The Mirror Effect: How Celebrity Narcissism Is Seducing America (Drew Pinsky, M.D., and S. Mark Young, 2010). After Dr. Drew rose to Hollywood stardom with his own VH1 “Celebrity Rehab” show, Oprah interviews, and constant E-media attention, he descended into the same arrogant, self-superior celebrity he deplores in his trashy, stereotype-stuffed book, co-authored with academic star-chaser S. Mark Young. And, based on quips and anecdotes as usual, he blames young people for being the most star-seduced.
The best book on Columbine
Columbine (David Cullen, 2009). Even favorable reviewers years later still fail to get what the real crisis is. Columbine is a very important book warning us profoundly to reject the news media and interest-group discussion of sensational issues involving teenagers. Cullen’s indictment of press coverage of the 1999 Columbine massacre is deservedly devastating, and his re-explanation of the killers not as typical “kids next door,” but as a rare psychopath and pathological follower.
Authors are vilifying teenage girls, in particular, as ever-more violent, mean, shallow, materialistic, slutty, and self-destructive. When scrutinized, these girl-bashing books are themselves shallow, destructive, and, yes… mean. A few of the worst follow. More book reviews on a broader array of youth topics will be posted in the future.
See Jane Hit: Why Girls Are Growing More Violent and What We Can Do About It James Garbarino, 2006). You bet… Powerpuff Girls are driving girls to mayhem. The media-worshipped book that gets nothing right.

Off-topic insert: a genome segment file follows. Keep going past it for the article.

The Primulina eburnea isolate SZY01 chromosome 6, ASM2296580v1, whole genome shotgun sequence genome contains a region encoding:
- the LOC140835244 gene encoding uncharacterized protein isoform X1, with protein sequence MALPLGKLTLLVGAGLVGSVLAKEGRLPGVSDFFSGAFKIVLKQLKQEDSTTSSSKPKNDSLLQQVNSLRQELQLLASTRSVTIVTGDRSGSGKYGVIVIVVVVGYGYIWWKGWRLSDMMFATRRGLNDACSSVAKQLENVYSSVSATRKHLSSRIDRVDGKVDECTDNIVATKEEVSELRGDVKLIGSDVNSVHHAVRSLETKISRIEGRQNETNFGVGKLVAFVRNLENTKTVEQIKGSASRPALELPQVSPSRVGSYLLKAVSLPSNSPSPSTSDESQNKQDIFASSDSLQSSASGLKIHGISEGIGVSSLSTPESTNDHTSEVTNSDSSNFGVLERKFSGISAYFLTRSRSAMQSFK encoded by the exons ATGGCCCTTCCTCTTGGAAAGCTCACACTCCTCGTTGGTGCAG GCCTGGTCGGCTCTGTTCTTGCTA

Sugar and Spice and No Longer Nice: How We Can Stop Girls’ Violence (Deborah Prothrow-Stith, Howard R. Spivak, 2006). The awful title says it all. Harvard School of Public Health should be ashamed for producing this disgusting tirade of distortion and cruel stereotypes.
Reviving Ophelia: Saving the Selves of Adolescent Girls (Mary Pipher, 1995, 2005). If you’re one of a small fraction of culture-troubled suburban girls, this book may help. But Pipher has to pretend her apocalyptic misery describes all girls today, who she misrepresents as a gender-wide mental ward of walking wounded. Author, revive thyself.
Queen Bees and Wannabes: Helping Your Daughter Survive Cliques, Gossip, Boyfriends, and Other Realities of Adolescence (Rosalind Wiseman, 2002). Talk about name calling! Wiseman brands girls confused, insecure, lashing out, totally obnoxious, moody, cruel, sneaky, lying, mean, exclusive, catty… that’s just a few of the epithets from the first dozen pages! And she claims to like girls?
Perfect Girls, Starving Daughters: The Frightening New Normalcy of Hating Your Body (Courtney E. Martin, 2007). In Martin’s grim, joyless world, the happiest, healthiest, most successful generation of girls and young women ever is really “a bubbling, acid pit of guilt and shame and jealousy and restlessness and anxiety,” “more addicted and more diseased than any generation of young women that has ever come before,” etc. Martin tells us she endlessly agonizes in “sad and hopelessly misery” morning, noon, and night that her body isn’t perfect. It’s refreshing that most girls today are overcoming life’s hardships instead of succumbing to Martin’s culture-war angst masquerading as “feminism.”